|Coat of arms of the Washington family|
|Crest||From a crest coronet a raven rising wings elevated and addrosed proper.|
|Blazon||Argent two bars Gules, in chief three mullets of the second.|
|Motto||Exitus acta probat (The outcome is the test of the act)|
The coat of arms of Washington is first documented in the 14th century, borne by one of the male Washington family members of Washington Old Hall in County Durham, England before making its way to the Colony of Virginia in the 17th century with George Washington's great-grandfather.
The design (three red stars over two horizontal red bars on a white field) has been used since 1938 as the basis for the coat of arms and flag of the District of Columbia. It is also found on the Purple Heart.
These elements have also been said to have inspired the "stars and stripes" design of the Flag of the United States. However, despite some visual similarity, there is "little evidence" or "no evidence whatsoever" to support the claimed connection. The Digital Encyclopedia of George Washington, published by the Fred W. Smith National Library for the Study of George Washington at Mount Vernon, calls it an "enduring myth" backed by "no discernible evidence." Instead, the story seems to have originated in the 1876 play Washington: A Drama in Five Acts, by the English poet Martin Farquhar Tupper, and was further popularized through repetition in the children's magazine St. Nicholas.
The Washington family traces its roots to Sir William de Hertburn who was granted the lordship of Wessyngton in northeast England and adopted the name of the estate. The early arms showed a lion rampant in 1203. In 1346, a new design with two horizontal bars below three mullets, though with the tinctures reversed from the later arms, is recorded for Sir William de Hertburn/de Wessyngton's great-grandson. At the end of the 14th century, the current design is recorded. The family scattered in various parts of the country over the next century. One branch of the family would move to the Colony of Virginia settled in Northamptonshire, England. In 1592, Robert Cook, Clarenceux King of Arms confirms upon Lawrence Washington of Sulgrave Manor the current coat of arms. Also, there is no family arms. Arms are created for an individual only. Each individual member of the family can borrow a similar design for their own if they apply for a petition.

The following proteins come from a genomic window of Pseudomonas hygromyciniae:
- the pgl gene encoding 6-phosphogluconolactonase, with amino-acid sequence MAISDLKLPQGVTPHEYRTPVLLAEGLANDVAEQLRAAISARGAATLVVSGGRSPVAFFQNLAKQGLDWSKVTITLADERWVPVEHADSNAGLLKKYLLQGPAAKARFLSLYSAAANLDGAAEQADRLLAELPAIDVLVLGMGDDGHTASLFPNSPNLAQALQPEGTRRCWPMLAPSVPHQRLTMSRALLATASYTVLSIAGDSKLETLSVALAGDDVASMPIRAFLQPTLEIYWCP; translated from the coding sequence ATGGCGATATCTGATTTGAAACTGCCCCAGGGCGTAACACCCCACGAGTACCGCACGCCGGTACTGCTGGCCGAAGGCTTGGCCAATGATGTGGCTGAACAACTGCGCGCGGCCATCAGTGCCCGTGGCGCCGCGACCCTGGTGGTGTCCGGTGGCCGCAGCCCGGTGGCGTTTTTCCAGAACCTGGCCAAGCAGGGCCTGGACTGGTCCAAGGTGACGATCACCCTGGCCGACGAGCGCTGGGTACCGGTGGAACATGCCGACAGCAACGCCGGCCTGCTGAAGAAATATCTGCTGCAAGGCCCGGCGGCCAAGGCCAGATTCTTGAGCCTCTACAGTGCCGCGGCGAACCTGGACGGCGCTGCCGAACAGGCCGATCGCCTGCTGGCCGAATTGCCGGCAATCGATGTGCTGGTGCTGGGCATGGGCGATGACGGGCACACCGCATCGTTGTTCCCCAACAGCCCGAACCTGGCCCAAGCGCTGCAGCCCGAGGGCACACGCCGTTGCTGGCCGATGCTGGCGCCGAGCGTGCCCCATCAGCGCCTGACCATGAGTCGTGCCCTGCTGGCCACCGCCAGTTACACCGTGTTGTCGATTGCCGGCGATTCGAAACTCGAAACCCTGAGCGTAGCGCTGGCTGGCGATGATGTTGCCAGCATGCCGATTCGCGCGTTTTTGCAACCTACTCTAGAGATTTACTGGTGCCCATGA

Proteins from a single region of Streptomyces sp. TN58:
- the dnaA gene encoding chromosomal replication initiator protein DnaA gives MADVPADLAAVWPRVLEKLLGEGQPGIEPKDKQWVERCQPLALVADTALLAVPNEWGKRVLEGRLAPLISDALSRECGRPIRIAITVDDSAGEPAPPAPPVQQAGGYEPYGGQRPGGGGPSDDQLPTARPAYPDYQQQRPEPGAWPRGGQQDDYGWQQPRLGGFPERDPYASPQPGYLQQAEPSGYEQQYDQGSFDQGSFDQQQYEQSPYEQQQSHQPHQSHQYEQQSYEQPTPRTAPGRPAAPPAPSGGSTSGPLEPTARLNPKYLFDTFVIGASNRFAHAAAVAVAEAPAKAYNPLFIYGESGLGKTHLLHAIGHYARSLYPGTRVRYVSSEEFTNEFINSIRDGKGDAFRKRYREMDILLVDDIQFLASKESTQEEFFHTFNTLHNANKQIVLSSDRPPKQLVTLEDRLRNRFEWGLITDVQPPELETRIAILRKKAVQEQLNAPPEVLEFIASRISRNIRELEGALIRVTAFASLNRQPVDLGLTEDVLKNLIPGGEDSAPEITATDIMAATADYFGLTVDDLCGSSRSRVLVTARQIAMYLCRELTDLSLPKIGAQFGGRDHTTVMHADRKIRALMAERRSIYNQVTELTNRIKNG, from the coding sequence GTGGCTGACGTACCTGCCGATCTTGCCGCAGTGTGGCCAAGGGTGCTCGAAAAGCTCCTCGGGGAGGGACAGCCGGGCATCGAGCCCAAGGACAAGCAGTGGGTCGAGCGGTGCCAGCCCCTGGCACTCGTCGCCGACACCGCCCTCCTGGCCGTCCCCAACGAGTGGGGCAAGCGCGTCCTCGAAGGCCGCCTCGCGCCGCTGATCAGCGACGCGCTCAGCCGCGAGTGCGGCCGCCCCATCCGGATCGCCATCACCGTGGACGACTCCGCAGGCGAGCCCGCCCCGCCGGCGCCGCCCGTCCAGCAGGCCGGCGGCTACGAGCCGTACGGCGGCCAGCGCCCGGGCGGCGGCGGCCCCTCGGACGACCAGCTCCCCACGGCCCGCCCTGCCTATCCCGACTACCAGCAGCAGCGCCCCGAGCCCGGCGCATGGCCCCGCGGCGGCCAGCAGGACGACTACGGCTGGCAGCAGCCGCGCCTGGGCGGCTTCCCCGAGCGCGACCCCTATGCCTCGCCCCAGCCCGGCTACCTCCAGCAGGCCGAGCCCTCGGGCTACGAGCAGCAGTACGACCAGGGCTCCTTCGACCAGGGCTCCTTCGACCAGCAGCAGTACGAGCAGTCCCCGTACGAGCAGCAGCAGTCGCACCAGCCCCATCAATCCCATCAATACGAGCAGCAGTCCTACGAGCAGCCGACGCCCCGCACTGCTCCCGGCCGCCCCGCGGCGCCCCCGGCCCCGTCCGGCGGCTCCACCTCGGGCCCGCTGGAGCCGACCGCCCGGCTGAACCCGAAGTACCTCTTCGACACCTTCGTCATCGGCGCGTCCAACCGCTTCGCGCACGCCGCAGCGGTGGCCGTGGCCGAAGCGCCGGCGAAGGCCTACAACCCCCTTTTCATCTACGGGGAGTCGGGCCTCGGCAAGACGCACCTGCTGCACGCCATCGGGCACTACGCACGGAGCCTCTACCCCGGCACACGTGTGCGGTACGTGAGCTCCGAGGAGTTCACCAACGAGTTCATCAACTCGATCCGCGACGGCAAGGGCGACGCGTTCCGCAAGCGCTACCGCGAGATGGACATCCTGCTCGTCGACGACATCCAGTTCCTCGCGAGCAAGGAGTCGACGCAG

In a letter dated 7 December 1791, George Washington received the confirmation from Sir Isaac Heard, Garter Principal King of Arms of the College of Arms in London. He responds that "the arms are the same that are held here by certain ancestral family member." The President used the coat of arms in many places around his home Mount Vernon including on several personal items as well as on the livery uniforms of his servants as this was a common practice prior to the American Revolution among wealthy plantation owners. But the President never petition his own Arms. 
It was the first coat of arms recorded in the Committee on Heraldry of the New England Historic Genealogical Society's Roll of Arms.
Some authorities in the twelfth century displayed the arms with the colours reversed (gules two bars argent, in chief three mullets of the second). An almost identical coat of arms was used by the Le Moyne family, who were described as landowners at Grafham in Huntingdonshire in the reign of Henry II. Their arms was: "Argent, two bars Sable, in chief three mullets of the second", with only the colour of the mullets and bars being different. The Washington University in St. Louis seal, developed in 1896, uses elements from George Washington's coat of arms.
Washington coat of arms served as inspiration for the Flag of Washington, D.C. The coat of arms is also on the Purple Heart decoration awarded by the United States Armed Forces.